Julie S. McCrae, MA, MSW, and Mimi V. Chapman, PhD, School of Social Work, University of North Carolina at Chapel Hill; Sharon L. Christ, MS, Odum Institute, University of North Carolina at Chapel Hill.
Profile of Children Investigated for Sexual Abuse: Association With Psychopathology Symptoms and Services
Article first published online: 24 MAR 2010
2006 American Orthopsychiatric Association
American Journal of Orthopsychiatry
Volume 76, Issue 4, pages 468–481, October 2006
How to Cite
McCrae, J. S., Chapman, M. V. and Christ, S. L. (2006), Profile of Children Investigated for Sexual Abuse: Association With Psychopathology Symptoms and Services. American Journal of Orthopsychiatry, 76: 468–481. doi: 10.1037/0002-94188.8.131.528
This research was supported by a doctoral dissertation fellowship to Julie S. McCrae from the Children's Bureau of the U.S. Department of Health and Human Services (USDHHS), Administration on Children and Families (Award 90CA1718/01). The National Survey of Child and Adolescent Well-Being is funded under a contract from the Administration on Children and Families, USDHHS. We thank Richard P. Barth and Shenyang Guo for their substantive and analytic contributions to the project.
Points of view or opinions in this article are those of the authors and do not necessarily represent the official position or policy of the sponsors.
- Issue published online: 24 MAR 2010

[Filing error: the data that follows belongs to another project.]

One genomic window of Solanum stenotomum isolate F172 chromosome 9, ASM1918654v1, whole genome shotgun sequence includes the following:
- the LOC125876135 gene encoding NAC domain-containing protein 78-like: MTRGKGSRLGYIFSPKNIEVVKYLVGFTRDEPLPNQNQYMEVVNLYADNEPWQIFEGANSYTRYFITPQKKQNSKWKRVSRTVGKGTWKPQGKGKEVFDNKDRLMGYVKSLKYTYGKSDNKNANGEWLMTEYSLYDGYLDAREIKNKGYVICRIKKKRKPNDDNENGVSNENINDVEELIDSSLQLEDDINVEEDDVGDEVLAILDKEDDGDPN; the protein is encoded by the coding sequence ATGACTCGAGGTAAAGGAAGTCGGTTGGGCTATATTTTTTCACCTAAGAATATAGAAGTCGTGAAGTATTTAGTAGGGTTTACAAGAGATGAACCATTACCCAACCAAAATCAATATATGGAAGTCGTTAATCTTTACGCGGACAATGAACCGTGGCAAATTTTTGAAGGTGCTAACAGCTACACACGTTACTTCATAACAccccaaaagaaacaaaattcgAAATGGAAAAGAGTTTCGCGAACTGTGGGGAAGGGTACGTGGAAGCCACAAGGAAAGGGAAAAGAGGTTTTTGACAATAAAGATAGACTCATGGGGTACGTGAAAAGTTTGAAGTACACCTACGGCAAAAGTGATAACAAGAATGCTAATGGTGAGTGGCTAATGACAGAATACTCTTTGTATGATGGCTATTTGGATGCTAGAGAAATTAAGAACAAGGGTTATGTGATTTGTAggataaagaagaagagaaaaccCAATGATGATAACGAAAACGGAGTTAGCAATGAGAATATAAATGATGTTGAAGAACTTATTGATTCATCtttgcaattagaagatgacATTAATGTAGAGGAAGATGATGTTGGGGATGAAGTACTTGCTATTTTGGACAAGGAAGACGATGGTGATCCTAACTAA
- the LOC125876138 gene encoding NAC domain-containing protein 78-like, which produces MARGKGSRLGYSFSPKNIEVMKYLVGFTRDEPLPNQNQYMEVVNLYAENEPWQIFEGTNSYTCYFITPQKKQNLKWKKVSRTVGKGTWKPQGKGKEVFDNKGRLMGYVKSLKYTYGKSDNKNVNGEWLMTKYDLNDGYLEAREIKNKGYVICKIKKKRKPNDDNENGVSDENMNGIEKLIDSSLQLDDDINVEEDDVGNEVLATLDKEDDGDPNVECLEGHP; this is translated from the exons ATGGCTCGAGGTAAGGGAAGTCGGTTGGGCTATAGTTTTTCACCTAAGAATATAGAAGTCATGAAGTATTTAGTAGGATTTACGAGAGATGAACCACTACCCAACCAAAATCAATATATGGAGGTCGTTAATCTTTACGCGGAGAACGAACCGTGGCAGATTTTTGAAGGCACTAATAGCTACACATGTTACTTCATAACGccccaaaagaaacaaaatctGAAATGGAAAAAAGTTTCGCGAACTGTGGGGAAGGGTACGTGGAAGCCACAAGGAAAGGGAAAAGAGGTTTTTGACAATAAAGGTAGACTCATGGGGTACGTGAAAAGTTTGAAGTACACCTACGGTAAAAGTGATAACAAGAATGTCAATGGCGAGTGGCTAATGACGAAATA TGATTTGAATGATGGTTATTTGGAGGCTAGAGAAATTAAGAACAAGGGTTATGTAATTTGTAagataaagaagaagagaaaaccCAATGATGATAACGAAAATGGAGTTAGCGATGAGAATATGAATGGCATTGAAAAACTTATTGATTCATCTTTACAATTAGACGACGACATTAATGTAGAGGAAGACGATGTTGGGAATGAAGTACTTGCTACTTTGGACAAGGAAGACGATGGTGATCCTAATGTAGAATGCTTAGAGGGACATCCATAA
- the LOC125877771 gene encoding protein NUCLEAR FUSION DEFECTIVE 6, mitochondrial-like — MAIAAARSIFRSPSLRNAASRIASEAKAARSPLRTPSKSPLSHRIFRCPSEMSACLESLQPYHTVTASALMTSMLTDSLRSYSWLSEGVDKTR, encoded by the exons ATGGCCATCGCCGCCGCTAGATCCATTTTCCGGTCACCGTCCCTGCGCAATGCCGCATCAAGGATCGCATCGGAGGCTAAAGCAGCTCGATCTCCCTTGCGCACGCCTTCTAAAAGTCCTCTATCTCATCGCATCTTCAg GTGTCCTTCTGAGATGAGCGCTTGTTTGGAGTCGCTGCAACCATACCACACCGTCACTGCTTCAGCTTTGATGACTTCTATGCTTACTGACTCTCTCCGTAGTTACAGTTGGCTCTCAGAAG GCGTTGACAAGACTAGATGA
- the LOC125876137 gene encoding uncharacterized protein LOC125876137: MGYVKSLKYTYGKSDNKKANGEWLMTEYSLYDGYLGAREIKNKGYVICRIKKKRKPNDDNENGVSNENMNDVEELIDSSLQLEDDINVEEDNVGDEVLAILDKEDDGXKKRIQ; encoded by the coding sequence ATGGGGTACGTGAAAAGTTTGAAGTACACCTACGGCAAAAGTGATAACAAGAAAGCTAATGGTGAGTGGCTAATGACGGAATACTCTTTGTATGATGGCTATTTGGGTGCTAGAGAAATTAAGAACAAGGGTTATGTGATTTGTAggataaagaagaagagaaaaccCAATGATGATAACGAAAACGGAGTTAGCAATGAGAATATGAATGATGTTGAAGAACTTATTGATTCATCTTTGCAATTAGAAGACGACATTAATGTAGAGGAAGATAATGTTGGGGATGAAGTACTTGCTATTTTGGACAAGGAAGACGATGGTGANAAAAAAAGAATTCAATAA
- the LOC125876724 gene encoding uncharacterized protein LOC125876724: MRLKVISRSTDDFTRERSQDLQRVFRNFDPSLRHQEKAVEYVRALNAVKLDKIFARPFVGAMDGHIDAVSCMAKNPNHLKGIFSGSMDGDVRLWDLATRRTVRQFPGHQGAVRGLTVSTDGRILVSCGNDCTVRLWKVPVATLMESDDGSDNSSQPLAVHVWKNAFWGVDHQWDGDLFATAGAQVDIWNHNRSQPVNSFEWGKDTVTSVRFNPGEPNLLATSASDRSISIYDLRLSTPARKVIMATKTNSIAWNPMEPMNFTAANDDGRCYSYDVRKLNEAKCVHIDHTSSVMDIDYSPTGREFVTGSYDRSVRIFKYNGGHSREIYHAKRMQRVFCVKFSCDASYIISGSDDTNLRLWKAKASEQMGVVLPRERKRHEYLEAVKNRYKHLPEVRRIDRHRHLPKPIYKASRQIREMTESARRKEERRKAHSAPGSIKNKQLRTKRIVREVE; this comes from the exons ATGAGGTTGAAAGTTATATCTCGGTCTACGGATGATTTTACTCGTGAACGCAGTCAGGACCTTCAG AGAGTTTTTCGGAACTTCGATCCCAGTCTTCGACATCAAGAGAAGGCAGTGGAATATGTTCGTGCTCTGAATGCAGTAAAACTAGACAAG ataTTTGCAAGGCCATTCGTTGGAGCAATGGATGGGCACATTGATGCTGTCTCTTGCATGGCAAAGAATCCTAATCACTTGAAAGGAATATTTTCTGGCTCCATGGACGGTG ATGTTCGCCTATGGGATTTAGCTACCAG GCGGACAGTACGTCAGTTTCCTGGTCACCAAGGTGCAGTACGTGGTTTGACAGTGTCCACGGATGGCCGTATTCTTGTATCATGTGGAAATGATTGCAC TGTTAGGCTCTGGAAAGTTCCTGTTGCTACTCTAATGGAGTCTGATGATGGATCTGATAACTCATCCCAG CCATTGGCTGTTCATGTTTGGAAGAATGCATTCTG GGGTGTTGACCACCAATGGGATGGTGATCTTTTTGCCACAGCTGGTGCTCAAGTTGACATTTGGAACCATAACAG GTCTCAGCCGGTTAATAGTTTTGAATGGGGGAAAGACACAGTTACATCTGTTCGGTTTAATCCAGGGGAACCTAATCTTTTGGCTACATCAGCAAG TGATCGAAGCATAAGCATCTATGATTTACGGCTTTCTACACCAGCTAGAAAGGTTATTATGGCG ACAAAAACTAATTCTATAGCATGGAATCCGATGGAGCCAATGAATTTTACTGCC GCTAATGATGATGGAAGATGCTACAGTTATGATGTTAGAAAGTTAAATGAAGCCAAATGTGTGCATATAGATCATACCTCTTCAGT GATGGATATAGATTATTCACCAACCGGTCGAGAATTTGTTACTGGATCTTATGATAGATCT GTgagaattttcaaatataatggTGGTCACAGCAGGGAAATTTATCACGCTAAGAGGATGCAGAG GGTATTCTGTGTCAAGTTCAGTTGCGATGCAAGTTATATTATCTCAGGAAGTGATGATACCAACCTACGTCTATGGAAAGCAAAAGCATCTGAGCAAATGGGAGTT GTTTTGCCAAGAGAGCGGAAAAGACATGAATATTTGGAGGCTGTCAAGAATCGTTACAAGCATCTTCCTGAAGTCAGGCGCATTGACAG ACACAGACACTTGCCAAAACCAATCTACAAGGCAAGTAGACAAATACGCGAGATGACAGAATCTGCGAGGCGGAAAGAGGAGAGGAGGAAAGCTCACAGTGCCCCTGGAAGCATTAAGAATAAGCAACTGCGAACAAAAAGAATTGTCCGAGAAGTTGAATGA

- Article first published online: 24 MAR 2010
- Accepted May 5, 2006
- sexual abuse;
- latent profile analysis;
- child welfare services
Sexually abused children may have poor mental health because of their victimization as well as preexisting or co-occurring family problems. However, few studies consider psychopathology in relation to both abuse and other family experiences. This study uses data from the National Survey of Child and Adolescent Well-Being (NSCAW) to create latent subgroups of 553 children investigated for sexual abuse. The study investigates children's psychological symptoms and child welfare service (CWS) patterns to understand how children's needs relate to mental health services. Analyses were conducted by child age: 3–7, 8–11, and 12–14. Factor mixture modeling and regression analyses were used. Results show meaningful subgroups of children that relate to different symptom patterns. Among 3- to 7-year-olds, behavioral symptoms are associated with caregiver domestic violence and mental illness. Among 8- to 11-year-olds, depressive symptoms are associated with severe abuse and multiple family problems, whereas posttraumatic stress is associated with chronic, unresolved abuse. Although many children received mental health services, services are not well matched to children's needs—the substantiation status of the abuse explains services. Implications for CWS and mental health services are discussed.